A number of cases of coronavirus have been reported in Welsh schools, and it’s no doubt left some parents worried.
Every week there seems to have been an announcement of a year group self-isolating in a comprehensive of primary schools, with some staff also affected.
But headteachers are keen to reassure pupils and families worried about going to school during the pandemic that they are open safely.
Rebecca Barker is headteacher of Trallwn Primary School, the first school in Swansea to report a confirmed case of Covid-19. She said procedures were followed and that they had not had a case since.
She acknowledged some children were very anxious coming to school, but said she and her staff were helping them feel safer.
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“Some children have got high levels of anxiety about coming to school. Some of those are worried someone in their family will catch it and die,” she said.
“So we put in transition plans to help them come in. This includes the children being met by staff or coming in a bit later when it’s not so busy. That helps them feel safe.
“We are also working with education welfare officers who speak to families. Some parents have high levels of anxiety about sending their children in.”
Although the Welsh Government has suspended penalties for not sending children to school, Rebecca said attendance was still compulsory.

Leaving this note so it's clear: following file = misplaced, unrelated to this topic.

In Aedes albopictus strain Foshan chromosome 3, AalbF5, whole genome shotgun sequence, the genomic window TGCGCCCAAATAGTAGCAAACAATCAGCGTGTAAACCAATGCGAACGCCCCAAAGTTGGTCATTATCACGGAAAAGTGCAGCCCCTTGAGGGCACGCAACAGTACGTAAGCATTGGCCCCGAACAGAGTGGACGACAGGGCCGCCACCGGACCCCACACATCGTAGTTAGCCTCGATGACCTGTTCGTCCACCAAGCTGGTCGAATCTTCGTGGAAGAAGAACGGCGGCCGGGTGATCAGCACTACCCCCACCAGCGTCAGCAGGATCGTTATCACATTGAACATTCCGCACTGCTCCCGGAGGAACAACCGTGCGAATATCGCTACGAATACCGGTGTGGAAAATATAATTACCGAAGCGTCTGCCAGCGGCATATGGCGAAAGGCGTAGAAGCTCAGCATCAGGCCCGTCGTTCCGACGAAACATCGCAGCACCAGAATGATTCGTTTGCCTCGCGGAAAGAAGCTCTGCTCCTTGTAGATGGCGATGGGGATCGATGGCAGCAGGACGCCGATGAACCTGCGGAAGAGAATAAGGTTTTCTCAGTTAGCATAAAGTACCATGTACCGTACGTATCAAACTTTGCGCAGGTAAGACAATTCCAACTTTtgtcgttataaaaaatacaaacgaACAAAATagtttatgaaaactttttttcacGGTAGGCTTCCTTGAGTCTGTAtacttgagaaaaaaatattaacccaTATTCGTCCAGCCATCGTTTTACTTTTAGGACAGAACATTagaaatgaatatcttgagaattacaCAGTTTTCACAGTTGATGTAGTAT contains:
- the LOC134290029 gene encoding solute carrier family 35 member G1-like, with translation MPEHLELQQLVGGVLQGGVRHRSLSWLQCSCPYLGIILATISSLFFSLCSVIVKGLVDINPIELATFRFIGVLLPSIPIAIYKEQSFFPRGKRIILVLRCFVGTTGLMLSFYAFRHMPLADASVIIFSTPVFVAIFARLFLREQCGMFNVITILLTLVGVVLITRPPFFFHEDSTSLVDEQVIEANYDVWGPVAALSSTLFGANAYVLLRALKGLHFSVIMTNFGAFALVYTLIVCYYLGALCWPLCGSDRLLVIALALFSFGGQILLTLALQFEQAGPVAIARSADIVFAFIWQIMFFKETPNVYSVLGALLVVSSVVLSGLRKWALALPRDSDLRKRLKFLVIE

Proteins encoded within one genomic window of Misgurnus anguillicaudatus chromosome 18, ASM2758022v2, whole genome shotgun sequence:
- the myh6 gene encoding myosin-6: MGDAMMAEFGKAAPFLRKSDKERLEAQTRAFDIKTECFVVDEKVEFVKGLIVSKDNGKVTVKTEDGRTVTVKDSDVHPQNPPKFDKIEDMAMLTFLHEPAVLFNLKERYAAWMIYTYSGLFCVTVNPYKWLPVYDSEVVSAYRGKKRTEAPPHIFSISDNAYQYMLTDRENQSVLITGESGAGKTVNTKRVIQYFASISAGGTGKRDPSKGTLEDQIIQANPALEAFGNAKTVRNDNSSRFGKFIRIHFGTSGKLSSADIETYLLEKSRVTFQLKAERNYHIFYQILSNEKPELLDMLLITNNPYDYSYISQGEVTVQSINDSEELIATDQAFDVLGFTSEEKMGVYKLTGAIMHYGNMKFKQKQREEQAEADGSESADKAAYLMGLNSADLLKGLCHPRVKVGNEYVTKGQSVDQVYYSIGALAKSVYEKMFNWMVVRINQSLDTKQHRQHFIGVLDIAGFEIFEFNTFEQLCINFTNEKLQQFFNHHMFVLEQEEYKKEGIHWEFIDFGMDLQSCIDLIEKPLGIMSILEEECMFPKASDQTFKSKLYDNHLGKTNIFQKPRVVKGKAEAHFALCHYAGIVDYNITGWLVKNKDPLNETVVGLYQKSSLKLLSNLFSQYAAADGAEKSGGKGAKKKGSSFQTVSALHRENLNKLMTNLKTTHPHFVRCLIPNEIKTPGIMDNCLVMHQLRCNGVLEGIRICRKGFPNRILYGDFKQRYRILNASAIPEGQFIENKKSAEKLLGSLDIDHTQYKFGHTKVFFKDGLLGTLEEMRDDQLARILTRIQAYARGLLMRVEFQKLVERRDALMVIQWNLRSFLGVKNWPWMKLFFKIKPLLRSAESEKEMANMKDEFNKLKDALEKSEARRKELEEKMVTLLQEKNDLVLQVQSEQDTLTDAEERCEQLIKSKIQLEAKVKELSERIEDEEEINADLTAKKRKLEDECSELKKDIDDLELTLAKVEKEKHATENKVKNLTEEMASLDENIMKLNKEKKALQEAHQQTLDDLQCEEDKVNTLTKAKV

“We take a supportive approach to ease anxiety. We want to support them as best they can. Attendance is compulsory but there are no penalties for not attending.”
Safety procedures to reduce risk of infection include frequent hand washing, hand sanitising, social distancing and PPE.
A total of 54 pupils in the school’s year one and reception classes as well as eight staff were asked to self-isolate as a result.
The part of the school they used was thoroughly cleaned and the classrooms locked and only re-opened when they returned.
“We were the first Swansea school to have a confirmed case of coronavirus. Our procedures meant we could identify who that pupil had been with within minutes and we have had no other cases since.
“We were contacted on a Sunday to say a pupil had tested positive. Contact group details had to be made and letters were sent by Test, Track and Trace. We also got in contact with all other parents concerned to reassure them the case had not been in contact with their children. We also spoke to staff.
“We also needed to say which staff and pupils were in contact in the 48 hours prior to the pupil testing positive. It’s about being on top of timetables and staffing. It also means extra cleaning. The classroom where the pupil had been was cleaned and locked.”
To help keep worries at bay, she said it was important to explain clearly to children what was happening and why, but also not to brood on Covid-19 endlessly.
“Our children have to understand it, at an age appropriate level, to feel safe. The children are very good at adapting to new norms. It is amazing. It’s about being proportionate. Some people have become very poorly and some have died, but those are very few and we are working hard to keep people safe.
“We tell them that if we follow the rules and distance it will keep them safe and infection is unlikely. We try to keep things as normal as possible by carrying on the curriculum.”
This year it has been even more important than ever to keep an eye on mental health, and the school ran a variety of activities to mark World Mental Health Day.
“As a headteacher it’s so important to recognise how we can all support each other’s well-being, that of our pupils and our families, and of course our own. Part of our vision is to prepare the children for anything in life and it’s important to build resilience and tools to deal with emotions.
“Children can’t learn if they don’t feel mentally healthy and safe.”